With pyres burning incessantly, bodies flowing like water in crematoriums and people fighting over medical resources, catastrophe knocked India down in the second wave of the pandemic.
Watching the pandemic bulletin on television, Veena Saraswat still hears her late, 63-year-old husband’s voice calling out for help. She rushes to his room only to see an empty bed with him nowhere to be found, she bursts into tears.
“I still see him, hear him as if he is around. I want him to be around just one last time so I could do things the right way”, she said while weeping.
Six months back, India saw exhausted frontline workers cremating multitudes of lifeless bodies irrespective of their identity. People fighting over oxygen cylinders, empty hospital beds, and medicines had become a routine sight. They witnessed their loved ones go to the other side without bidding them goodbye. It was the second wave of pandemic when India wept collectively for its countless dead. There were stories of multiple members dying in families, children being orphaned and pyres burning with unseizable fire.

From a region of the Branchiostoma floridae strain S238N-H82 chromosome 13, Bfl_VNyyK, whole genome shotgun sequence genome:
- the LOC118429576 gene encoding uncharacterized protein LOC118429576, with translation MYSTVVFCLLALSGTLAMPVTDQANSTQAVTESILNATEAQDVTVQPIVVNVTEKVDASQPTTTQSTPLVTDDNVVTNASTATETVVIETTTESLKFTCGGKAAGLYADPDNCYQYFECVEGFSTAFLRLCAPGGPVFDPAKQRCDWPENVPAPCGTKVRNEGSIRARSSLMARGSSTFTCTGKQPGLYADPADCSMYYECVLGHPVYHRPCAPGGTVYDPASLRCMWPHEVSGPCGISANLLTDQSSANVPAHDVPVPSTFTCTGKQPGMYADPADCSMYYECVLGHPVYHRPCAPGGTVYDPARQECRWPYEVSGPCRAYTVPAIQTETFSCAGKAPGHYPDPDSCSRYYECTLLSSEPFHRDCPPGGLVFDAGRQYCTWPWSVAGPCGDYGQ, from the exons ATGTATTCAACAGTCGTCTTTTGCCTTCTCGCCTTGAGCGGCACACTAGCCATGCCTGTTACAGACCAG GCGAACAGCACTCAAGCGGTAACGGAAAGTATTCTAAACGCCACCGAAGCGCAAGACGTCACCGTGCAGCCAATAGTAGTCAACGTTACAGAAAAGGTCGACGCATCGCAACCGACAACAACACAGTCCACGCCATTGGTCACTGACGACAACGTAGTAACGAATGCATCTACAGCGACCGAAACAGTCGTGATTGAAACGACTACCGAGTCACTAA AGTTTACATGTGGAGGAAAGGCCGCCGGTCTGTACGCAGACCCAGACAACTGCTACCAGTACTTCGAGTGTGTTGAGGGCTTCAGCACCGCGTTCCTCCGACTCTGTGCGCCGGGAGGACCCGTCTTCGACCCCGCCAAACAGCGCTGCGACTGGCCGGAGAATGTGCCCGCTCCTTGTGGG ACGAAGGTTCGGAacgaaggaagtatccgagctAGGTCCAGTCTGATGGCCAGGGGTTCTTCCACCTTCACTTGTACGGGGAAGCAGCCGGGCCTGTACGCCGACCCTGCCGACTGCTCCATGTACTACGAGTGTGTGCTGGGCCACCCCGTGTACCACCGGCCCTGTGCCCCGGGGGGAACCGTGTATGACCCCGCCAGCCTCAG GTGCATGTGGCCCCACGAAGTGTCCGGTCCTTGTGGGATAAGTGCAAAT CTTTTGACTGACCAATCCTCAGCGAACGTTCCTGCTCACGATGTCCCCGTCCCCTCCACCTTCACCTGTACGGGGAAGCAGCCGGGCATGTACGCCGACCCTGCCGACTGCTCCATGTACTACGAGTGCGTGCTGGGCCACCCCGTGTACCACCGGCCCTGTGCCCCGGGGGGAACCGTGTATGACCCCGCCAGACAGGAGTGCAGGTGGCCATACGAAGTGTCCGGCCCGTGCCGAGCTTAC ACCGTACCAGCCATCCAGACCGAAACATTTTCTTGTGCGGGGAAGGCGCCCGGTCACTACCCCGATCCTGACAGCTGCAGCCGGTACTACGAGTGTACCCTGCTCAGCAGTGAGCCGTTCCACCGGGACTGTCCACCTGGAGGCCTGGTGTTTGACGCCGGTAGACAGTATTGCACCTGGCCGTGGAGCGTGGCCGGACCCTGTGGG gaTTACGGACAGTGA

Anurag Sharma chronicles the last good memory of his brother he lost in the pandemic. “What happens when you experience sleep paralysis? Your mind wakes up and your body is inactive and helpless. I lived that in this living breathing reality in the evening when I got a call from my sister for help. Her husband’s oxygen dipped below 60 and he had to be carried to a hospital immediately. I was lying panting on my bed trying to gather some strength, to get up to only feel weaker and weaker. With a stone-heart, I recall saying no to her. I tried my best to make arrangements from the bed. It was the worst battle I had to fight in my life —the one between love and duty. I was bound by circumstances at that time. The pandemic left me helpless and guilty.”
Not many days had passed when I got the news that my eldest brother passed away. I saw his body burning on the pyre from a distance. I couldn’t say goodbye to him and that’s the only thing that is still there with me. But I know he had to go and he did. I miss him and these memories still come to me but I know this is life.”
The dignity of the dead was nowhere to be found in the pandemic. The crematoriums flooded with lifeless bodies, while makeshift pyres were being made for them. Bodies were covered in plastic bags and covered faces left no chance of a last glance. It left the families with a vacuum in their hearts.